THE BLOG

What to Learn From Paris Brown's Tweets?

10/04/2013 12:42 BST | Updated 10/04/2013 12:42 BST

Tuesday's public announcement that Paris Brown would resign as the UK's first Youth and Crime Commissioner was sad news for an aspirational, if not hubristic, initiative. However, amongst the cynical journalism and on-line jokes, there are some significant points to note.

1. Young people do need to see that what they write on line may have consequence for their immediate and later life. Often pupils feel that their on-line life is 'private' and that if they are not directly attacking a person or institution, they are not at fault. In many ways I recognise their arguments, but we are all feeling our way with tweets, emails and posting; in this climate they need to be mindful of what they write. Kidscape, the excellent charity, encourages children to not write anything on line that they would not show to their parents- again this is a bit ambitious and perhaps forgets some of the excitement inherent in rebellious adolescent life, but it's a wise bit of counsel nevertheless.

2. Sometimes lessons come in many guises and often you do not teach students what you expect you will in a lesson. Paris Brown was meant to be a symbol of youthful hope and future decency- this sadly has not been the case. However, watching her read out a prepared and cogent resignation speech with a sense of maturity, contrition and integrity made me believe that she had within her all the tremendous personal qualities Kent Police thought she had. It is a shame that she has not been able to fulfil the position as youth commissioner, but she and others may well have learnt a huge amount from the incident and she showed a great deal of character under a lot of social pressure.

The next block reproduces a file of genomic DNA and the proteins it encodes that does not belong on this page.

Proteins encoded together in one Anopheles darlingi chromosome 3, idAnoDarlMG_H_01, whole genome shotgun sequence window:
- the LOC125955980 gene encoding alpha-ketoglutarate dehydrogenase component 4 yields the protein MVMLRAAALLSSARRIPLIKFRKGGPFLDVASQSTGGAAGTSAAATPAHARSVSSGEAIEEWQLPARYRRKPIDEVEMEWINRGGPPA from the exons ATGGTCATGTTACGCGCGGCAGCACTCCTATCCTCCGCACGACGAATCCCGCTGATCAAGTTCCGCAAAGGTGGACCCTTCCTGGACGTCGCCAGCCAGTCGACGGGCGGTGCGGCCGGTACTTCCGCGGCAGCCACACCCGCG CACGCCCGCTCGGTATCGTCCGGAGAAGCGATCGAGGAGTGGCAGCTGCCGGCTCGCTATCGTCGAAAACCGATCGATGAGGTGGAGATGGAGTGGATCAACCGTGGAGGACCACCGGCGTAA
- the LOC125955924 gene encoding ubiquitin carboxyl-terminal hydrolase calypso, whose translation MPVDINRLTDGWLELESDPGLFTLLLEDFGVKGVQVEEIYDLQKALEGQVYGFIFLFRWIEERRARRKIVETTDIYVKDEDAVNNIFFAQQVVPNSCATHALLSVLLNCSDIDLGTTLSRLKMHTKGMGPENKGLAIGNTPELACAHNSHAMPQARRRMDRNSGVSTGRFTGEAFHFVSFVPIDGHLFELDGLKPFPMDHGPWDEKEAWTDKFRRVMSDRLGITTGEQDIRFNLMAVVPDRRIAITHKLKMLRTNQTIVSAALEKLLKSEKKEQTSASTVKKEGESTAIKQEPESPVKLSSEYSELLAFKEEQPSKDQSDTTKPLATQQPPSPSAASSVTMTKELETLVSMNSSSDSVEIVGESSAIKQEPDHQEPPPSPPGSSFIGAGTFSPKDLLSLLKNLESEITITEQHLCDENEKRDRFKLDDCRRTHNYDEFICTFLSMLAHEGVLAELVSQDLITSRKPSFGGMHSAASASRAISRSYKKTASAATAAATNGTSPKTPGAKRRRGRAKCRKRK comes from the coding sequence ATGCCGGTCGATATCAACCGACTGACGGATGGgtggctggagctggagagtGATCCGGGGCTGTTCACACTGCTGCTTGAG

3. Do adults have unrealistic expectations of children today and weren't we all subject to the same misjudgements when we were growing up? The only difference for us is that thankfully the lack of internet meant that many of our adolescent actions were not recorded for posterity or, in the case of poor Paris, possible and seemingly high-handed legal action. For many of us born in the pre Internet age the worst reminder of youth we have had to fear is the parents getting out the embarrassing childhood photos.

Neither Kent Police nor the public got what they expected in this venture, but there was something good in the aspiration, something to be positively recognised in Paris's mature response and something to be learnt for us all regarding the indelible record of those innocent 140 character tweets.